Cross-posting this from Goodreads, because once you write a few hundred words on another website, you kind of feel like you should harvest it back to your own blog, no? That’s what the insecure hustle voice in my head says anyway, as racking up word counts here on my blog matter to me for some reason. And, to be perfectly honest, it’s been a long time since I actually finished a book, and that feels worth noteworthy in its own way. Call it pandemic blues and the Sisyphean nature of parenting toddlers everyday that combine to make one feel horribly…unproductive, as a person. Being a human is complicated, and with that I will transition to this human/AI love story review.
As so often is the case, you can place the blame for this one on the Museum of English Rural Life. (I mean, not really, but what a sentence.)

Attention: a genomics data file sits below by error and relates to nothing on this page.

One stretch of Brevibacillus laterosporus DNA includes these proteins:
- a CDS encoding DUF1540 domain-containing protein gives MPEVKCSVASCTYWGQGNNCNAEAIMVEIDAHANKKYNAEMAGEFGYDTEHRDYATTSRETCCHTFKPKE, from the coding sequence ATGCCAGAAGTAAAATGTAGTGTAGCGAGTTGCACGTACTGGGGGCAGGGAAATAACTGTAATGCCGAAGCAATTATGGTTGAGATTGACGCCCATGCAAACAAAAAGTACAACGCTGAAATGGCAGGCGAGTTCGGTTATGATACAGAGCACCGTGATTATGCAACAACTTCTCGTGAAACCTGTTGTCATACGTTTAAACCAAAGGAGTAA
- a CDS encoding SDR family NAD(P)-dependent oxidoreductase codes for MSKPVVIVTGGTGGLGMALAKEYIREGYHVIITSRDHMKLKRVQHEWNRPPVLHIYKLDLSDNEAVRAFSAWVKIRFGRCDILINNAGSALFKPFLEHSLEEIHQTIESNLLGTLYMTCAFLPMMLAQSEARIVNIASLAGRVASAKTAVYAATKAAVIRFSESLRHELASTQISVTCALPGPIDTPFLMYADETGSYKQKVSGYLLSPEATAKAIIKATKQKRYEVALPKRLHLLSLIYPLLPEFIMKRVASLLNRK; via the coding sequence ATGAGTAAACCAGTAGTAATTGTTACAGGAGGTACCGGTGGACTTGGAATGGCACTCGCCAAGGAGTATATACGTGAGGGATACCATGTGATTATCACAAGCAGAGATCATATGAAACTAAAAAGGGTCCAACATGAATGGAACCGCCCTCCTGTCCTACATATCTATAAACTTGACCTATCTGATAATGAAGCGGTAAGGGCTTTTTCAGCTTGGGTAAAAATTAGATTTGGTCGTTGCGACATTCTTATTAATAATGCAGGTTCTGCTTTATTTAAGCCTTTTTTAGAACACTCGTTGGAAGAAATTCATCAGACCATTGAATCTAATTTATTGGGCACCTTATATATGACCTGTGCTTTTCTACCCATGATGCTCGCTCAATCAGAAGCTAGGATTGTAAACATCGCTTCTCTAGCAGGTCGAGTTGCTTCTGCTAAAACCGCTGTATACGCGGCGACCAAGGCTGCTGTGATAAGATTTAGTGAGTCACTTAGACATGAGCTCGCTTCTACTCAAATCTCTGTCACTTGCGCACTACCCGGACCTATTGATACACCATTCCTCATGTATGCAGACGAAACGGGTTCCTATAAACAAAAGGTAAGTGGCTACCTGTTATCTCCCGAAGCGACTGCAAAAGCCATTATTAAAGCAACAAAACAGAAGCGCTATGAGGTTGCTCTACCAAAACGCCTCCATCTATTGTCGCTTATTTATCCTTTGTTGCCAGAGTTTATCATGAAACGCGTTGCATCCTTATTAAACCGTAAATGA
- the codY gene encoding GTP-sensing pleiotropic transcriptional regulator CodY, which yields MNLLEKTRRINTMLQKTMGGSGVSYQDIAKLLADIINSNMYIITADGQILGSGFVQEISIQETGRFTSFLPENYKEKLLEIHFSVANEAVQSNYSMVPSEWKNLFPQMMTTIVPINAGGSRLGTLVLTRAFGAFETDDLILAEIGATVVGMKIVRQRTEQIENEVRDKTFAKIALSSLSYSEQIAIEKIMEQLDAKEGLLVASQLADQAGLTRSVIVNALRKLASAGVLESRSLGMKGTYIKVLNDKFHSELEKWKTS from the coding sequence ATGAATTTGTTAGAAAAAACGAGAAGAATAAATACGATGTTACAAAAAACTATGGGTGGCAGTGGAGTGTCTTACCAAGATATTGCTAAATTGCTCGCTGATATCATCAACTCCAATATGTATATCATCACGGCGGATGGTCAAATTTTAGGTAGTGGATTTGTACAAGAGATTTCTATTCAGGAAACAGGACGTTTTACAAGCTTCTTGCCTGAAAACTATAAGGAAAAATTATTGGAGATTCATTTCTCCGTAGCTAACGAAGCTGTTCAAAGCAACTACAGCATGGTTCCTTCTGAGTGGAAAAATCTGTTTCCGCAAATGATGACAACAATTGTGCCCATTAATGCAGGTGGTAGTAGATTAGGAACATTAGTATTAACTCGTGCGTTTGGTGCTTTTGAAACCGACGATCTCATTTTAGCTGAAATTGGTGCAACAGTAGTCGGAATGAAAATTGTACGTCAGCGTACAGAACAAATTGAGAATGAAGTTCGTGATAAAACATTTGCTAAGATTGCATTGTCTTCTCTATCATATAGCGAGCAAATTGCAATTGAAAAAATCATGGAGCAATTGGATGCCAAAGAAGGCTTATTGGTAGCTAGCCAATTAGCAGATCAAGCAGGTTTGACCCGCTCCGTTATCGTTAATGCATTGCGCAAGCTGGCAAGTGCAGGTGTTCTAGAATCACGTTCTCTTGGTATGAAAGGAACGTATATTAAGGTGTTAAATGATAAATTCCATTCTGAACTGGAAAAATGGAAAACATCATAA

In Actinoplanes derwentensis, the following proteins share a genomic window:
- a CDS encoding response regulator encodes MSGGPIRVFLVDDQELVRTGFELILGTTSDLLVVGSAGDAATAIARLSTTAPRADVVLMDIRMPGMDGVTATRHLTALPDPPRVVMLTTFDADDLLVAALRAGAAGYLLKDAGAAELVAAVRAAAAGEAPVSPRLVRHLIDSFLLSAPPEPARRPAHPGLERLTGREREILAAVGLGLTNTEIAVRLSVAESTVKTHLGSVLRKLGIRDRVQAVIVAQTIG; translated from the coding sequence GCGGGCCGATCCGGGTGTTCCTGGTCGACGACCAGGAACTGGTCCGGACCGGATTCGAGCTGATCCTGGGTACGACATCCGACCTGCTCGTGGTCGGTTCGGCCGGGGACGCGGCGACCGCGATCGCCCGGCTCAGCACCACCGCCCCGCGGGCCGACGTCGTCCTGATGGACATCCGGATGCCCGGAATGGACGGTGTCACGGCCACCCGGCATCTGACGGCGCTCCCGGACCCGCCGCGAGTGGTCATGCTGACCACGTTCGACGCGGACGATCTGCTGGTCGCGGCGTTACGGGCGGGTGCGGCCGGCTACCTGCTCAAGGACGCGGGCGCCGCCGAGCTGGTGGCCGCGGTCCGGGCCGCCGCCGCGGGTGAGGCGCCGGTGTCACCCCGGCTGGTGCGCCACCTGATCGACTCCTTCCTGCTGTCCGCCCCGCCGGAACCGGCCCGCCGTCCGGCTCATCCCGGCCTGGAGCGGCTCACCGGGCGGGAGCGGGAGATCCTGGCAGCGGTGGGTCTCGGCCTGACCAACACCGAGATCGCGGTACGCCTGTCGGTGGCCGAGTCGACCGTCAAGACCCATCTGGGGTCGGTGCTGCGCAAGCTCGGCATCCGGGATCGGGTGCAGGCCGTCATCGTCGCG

It feels somewhat strange to report progress in anything during a pandemic and for no other reason than for funsies, but I feel like I’m making some gains in vector artwork.
Just a quick post to share my apparent progress with Adobe Illustrator; apparently I’ve leveled up in digital illustration! Somewhat unexpected, I have to be honest, but I’m definitely feeling like an old dog can learn new tricks somehow, even if that dog has spent literal years away from the fetch stick. I wish someone had told me years ago that Photoshop is painting on a canvas, with all the awkwardness of digital tool input and stroke translation, sure, but Illustrator is the awkwardness of painting on graph paper by describing mathematical formulas for what to place where and with what kind of curves. Who knew? (Lots of people. Just not so much me.)
It’s a bit of a paradox, posting during a pandemic lockdown. On the one hand, there’s almost too much that’s different in the world, and reporting on it is both repetitive and depressing for all involved (no?). How do you catch up from the last time this blog mentioned reality? That reality was so long ago. Thousands are dead, thousands in my city, and people are reusing medical equipment and wearing handmade cloth masks like it’s normal. Not to knock the latter; I’m clearly one of them, thanks to a crafty friend in Philly. It’s just hard not to feel some kinda way about the new normal.